Businesses around the world are under increasing pressure to ensure that robust anti-corruption controls are in place and properly embedded.
In this new webinar series, Combating Corruption, the Pearl Initiative is partnering with anti-corruption experts to discuss a new area of good (and bad) practice every week, and sharing advice to help participants stay ahead of the game.
The last session in the series looked at due diligence, and how to succeed where other companies often fail, in this notoriously complex area.
In this next session, we will cover the role of anti-bribery and corruption risk assessments. Anti-bribery and corruption risk assessments are designed to identify systematically the threats to which a company may be exposed.
A company that fails to conduct a meaningful corruption risk assessment cannot be confident that its controls are fit for purpose. And yet, an astonishing 40% of anti-bribery risk assessment procedures were found to be inadequate in a recent study conducted by GoodCorporation.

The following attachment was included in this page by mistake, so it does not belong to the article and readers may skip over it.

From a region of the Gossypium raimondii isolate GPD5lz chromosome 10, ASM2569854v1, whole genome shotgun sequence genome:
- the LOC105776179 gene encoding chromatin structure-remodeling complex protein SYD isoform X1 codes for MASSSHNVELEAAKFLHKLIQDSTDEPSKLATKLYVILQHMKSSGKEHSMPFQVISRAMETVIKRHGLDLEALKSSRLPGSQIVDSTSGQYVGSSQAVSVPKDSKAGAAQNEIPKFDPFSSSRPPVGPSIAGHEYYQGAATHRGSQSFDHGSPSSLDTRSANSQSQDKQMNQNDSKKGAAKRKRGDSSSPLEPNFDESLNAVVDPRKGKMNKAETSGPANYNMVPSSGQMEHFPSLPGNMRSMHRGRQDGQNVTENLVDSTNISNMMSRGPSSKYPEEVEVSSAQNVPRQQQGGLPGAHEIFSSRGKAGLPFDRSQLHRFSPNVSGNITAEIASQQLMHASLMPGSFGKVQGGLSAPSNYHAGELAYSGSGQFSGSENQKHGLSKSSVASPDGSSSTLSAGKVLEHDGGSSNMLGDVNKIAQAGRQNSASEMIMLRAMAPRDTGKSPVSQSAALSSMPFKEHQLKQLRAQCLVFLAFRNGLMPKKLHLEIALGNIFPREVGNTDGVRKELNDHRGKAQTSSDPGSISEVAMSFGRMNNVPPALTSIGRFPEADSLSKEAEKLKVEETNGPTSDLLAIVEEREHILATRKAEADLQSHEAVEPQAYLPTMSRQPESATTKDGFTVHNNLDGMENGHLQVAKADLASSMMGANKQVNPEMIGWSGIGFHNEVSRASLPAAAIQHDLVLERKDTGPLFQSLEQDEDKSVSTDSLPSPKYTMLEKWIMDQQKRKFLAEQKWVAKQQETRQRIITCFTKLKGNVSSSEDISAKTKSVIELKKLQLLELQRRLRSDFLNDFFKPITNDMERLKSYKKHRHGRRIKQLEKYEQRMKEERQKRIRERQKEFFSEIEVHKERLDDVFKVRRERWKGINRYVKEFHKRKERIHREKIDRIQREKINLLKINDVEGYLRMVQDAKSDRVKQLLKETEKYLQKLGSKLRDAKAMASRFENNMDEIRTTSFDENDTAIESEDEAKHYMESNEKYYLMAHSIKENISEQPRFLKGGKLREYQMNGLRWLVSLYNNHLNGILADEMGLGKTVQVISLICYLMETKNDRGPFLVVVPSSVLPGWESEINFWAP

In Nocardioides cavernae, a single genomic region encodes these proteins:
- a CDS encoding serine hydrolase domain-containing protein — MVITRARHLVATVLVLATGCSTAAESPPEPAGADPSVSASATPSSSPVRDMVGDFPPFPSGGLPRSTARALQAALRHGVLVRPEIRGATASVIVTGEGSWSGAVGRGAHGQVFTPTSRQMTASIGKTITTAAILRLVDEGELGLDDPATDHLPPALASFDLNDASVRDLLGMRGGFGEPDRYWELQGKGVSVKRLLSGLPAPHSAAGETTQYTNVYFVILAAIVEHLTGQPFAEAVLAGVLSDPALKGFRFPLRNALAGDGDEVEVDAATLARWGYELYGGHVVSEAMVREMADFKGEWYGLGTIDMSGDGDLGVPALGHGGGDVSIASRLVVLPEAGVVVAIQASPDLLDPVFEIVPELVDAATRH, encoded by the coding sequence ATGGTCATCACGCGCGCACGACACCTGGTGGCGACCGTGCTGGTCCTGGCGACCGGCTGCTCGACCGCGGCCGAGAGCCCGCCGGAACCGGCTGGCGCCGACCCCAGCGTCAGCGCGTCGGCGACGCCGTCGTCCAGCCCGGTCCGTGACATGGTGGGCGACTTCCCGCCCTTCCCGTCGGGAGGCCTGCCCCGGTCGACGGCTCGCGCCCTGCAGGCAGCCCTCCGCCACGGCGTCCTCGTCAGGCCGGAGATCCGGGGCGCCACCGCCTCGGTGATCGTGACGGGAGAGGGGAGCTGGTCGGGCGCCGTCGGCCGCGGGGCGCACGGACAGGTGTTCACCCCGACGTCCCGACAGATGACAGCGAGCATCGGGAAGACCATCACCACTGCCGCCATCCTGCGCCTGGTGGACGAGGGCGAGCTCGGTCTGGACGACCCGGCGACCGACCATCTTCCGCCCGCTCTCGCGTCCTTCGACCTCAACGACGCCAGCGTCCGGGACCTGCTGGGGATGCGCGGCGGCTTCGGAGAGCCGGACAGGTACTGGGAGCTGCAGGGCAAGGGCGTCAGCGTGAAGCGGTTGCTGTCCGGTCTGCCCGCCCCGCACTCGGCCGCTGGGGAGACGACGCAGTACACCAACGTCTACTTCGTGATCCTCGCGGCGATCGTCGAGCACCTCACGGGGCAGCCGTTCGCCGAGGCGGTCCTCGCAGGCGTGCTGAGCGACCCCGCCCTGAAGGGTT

This has remained largely unchanged for the past five years, with companies showing no sign of improving. The data to be presented as part of this webinar is drawn from over 100 on-site anti-bribery and corruption assessments over the past ten years, in which more than 7,000 business practices have been put to the test.
Our session will discuss this data in detail, identifying the most common areas where companies go wrong, and examples of best practice which participants can replicate.
The following topics will be discussed:
– The changing regulatory landscape in the area of bribery and corruption – What requirements have been introduced in the area of risk assessment specifically
– Data from over 100 on-the-ground assessments, showing how well companies are meeting their risk assessment obligations
– Examples of where risk assessment systems most often fail
– Examples of best practice in the area of risk assessment
– How companies can overcome the challenges and achieve meaningful assessments of their bribery and corruption risk